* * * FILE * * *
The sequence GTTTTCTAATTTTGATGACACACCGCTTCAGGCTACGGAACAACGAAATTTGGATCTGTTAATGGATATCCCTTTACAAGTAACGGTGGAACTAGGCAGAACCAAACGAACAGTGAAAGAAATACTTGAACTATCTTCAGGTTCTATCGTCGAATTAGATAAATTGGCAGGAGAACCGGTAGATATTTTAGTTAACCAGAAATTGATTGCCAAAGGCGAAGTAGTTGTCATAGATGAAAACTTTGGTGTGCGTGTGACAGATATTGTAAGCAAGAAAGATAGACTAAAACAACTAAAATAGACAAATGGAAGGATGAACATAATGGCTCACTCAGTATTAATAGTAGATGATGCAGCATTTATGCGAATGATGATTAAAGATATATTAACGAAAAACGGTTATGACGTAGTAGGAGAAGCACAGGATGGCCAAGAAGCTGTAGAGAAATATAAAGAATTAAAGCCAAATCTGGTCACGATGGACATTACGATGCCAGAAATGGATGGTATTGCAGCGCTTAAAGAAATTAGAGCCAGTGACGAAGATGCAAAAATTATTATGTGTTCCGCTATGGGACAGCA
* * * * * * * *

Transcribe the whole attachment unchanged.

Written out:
The sequence GTTTTCTAATTTTGATGACACACCGCTTCAGGCTACGGAACAACGAAATTTGGATCTGTTAATGGATATCCCTTTACAAGTAACGGTGGAACTAGGCAGAACCAAACGAACAGTGAAAGAAATACTTGAACTATCTTCAGGTTCTATCGTCGAATTAGATAAATTGGCAGGAGAACCGGTAGATATTTTAGTTAACCAGAAATTGATTGCCAAAGGCGAAGTAGTTGTCATAGATGAAAACTTTGGTGTGCGTGTGACAGATATTGTAAGCAAGAAAGATAGACTAAAACAACTAAAATAGACAAATGGAAGGATGAACATAATGGCTCACTCAGTATTAATAGTAGATGATGCAGCATTTATGCGAATGATGATTAAAGATATATTAACGAAAAACGGTTATGACGTAGTAGGAGAAGCACAGGATGGCCAAGAAGCTGTAGAGAAATATAAAGAATTAAAGCCAAATCTGGTCACGATGGACATTACGATGCCAGAAATGGATGGTATTGCAGCGCTTAAAGAAATTAGAGCCAGTGACGAAGATGCAAAAATTATTATGTGTTCCGCTATGGGACAGCA